If At First You Don't Succeed
To set this section up, allow me to review my macro ideas on things economic:
-Unemployment is very bad, and much worse than the headline number would indicate
-There is no recovery in housing, only the US government buying all the mortgages and giving bribes to people to buy
-The Banks are still in worlds of trouble, but have been provided with so many helping hands that they are marching on
-The dollar is in trouble and not in technical sense, but in a real lack of faith kind of way
-The economy is still terrible and absent government stimulus spending things would be much worse number wise

That is just a few. Now if I am wrong, then the headlines and stories would run counter to what I have written.

So if it is "Mission Accomplished" by the FED, how come an exit strategy is on hold probably until 2011? Across the Curve featured a submission by Steven K. Beckner, a noted FED watcher, and the whole thing screams "No Exit Coming". Of course the tone is all soft and easy on the FED, but it does contain this snippet:
The problem, of course, is that eventually the Fed has to start to
back up this kind of talk with action or risk losing credibility. At
some point the Fed will start to sound foolish and unbelievable if it
keeps talking about all the tools it has but keeps them locked away.
I just about burst out in laughter on that line.

What about a measly rate hike? No way says David Rosenberg until 2011, which has been my earliest target for a rate hike. FED futures now bear out what I have been saying forever.

So forget FED policy for a moment, if I am wrong then the extra help from Uncle Sam should not be needed. After all the housing programs, TARP, and a $787 recovery spending bill for all those "shovel ready" job projects things should be getting better, yes?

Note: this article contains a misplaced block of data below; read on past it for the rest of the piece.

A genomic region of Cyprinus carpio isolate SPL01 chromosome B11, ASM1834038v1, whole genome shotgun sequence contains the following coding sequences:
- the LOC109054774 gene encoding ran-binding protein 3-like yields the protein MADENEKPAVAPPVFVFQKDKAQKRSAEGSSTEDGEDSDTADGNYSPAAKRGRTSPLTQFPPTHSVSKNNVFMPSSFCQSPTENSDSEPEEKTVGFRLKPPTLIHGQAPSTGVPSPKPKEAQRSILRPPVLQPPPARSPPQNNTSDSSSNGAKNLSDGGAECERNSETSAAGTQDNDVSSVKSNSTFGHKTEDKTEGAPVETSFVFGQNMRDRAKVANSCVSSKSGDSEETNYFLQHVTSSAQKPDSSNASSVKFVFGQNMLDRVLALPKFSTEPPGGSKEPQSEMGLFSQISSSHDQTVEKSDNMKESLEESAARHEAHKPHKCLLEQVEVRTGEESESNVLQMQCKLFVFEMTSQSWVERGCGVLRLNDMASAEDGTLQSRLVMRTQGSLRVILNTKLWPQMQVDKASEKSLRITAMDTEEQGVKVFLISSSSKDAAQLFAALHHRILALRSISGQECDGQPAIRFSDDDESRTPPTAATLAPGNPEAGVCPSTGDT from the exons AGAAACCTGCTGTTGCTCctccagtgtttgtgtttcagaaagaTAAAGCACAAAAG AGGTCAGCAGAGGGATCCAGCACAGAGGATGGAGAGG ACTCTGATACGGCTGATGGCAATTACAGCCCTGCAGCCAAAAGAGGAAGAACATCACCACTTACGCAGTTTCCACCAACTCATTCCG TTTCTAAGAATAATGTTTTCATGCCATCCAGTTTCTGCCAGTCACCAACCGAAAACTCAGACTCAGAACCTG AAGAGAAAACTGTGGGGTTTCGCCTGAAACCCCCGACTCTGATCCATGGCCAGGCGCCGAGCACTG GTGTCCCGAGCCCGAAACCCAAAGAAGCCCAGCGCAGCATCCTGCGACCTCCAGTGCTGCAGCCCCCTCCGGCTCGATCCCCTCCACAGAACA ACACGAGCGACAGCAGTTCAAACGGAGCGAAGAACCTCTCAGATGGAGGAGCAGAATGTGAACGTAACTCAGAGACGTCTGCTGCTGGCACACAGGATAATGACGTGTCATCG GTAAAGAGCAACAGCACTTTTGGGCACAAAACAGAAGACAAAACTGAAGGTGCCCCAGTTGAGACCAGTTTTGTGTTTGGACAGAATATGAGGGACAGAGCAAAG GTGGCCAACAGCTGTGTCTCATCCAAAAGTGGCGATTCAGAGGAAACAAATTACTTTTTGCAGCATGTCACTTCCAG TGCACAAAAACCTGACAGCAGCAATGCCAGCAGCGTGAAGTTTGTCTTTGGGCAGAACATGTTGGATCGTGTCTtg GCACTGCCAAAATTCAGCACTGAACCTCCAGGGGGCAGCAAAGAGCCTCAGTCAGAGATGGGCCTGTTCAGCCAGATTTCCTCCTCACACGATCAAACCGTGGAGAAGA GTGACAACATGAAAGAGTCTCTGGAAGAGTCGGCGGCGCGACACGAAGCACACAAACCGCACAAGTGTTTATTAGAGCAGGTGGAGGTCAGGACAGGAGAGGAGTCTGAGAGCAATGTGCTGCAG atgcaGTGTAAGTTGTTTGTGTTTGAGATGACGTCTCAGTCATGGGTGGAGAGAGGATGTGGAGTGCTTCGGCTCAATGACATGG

Well then:
Senator Reid tees up 2010 jobs bill
No word on if these jobs will be "shovel ready" or just making shovels as yet.

Obama to focus on job creation
The next line should read "Just in time for election 2010".

Ok, I agree this could just be political posturing. What I do take seriously is the idea that more stimulus spending is on the way by someone that really has inside information. Please consider:
Goldman On Why A Second Stimulus Is Merely Months Away
Now that is INSIDE information if there is such a thing!

I could go over the disaster that is the coming FHA bailout (it's policy to make bad loans, its the American Dream!!) but I want to keep a good vibe for the fun stuff.

If at first you don't succeed, try try again! I think they all will be trying for some time to come. Of course being a perma bear will bias my view, so be warned.

Friday Night Entertainment
A mix of things to get you ready for the weekend.

Funny Pictures
In my never ending quest to generate more web traffic for my humble site, here is an LOL CAT, FUNNY CAT PICTURE, FUNNY-PICTURE, LOL CHEESEBURGER submission which generates tons of hits for some reason.
Moms can be protective of their children:
funny pictures of cats with captions
see more Lolcats and funny pictures

I am hoping this is some kind of quark due to language, if not no wonder retail sales have been weak:
epic fail pictures
see more Epic Fails

Wikipedia is a Worthwhile Resource
By now you all know I am a serious Wikipedia addict. What you may not know is that Wiki is running a donation drive to raise funds. Now I cannot vouch for how that money is spent and all that so do not email me telling how they use the money to gun SPY mini futures to kill your shorts on a perfect fibonacci sell point. I have donated today, and I am merely asking that you consider it.